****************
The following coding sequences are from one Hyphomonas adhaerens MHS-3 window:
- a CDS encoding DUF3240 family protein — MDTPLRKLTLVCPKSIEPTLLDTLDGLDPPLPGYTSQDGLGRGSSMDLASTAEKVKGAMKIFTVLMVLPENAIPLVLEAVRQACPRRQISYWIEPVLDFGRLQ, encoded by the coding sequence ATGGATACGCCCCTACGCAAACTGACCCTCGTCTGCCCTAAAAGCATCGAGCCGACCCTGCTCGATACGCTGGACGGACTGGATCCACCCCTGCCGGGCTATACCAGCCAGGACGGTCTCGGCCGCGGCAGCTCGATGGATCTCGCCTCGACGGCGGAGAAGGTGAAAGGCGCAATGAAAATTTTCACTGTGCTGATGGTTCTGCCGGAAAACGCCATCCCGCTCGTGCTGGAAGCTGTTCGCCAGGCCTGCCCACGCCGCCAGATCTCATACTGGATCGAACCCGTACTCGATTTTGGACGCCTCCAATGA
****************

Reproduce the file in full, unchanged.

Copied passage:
The following coding sequences are from one Hyphomonas adhaerens MHS-3 window:
- a CDS encoding DUF3240 family protein — MDTPLRKLTLVCPKSIEPTLLDTLDGLDPPLPGYTSQDGLGRGSSMDLASTAEKVKGAMKIFTVLMVLPENAIPLVLEAVRQACPRRQISYWIEPVLDFGRLQ, encoded by the coding sequence ATGGATACGCCCCTACGCAAACTGACCCTCGTCTGCCCTAAAAGCATCGAGCCGACCCTGCTCGATACGCTGGACGGACTGGATCCACCCCTGCCGGGCTATACCAGCCAGGACGGTCTCGGCCGCGGCAGCTCGATGGATCTCGCCTCGACGGCGGAGAAGGTGAAAGGCGCAATGAAAATTTTCACTGTGCTGATGGTTCTGCCGGAAAACGCCATCCCGCTCGTGCTGGAAGCTGTTCGCCAGGCCTGCCCACGCCGCCAGATCTCATACTGGATCGAACCCGTACTCGATTTTGGACGCCTCCAATGA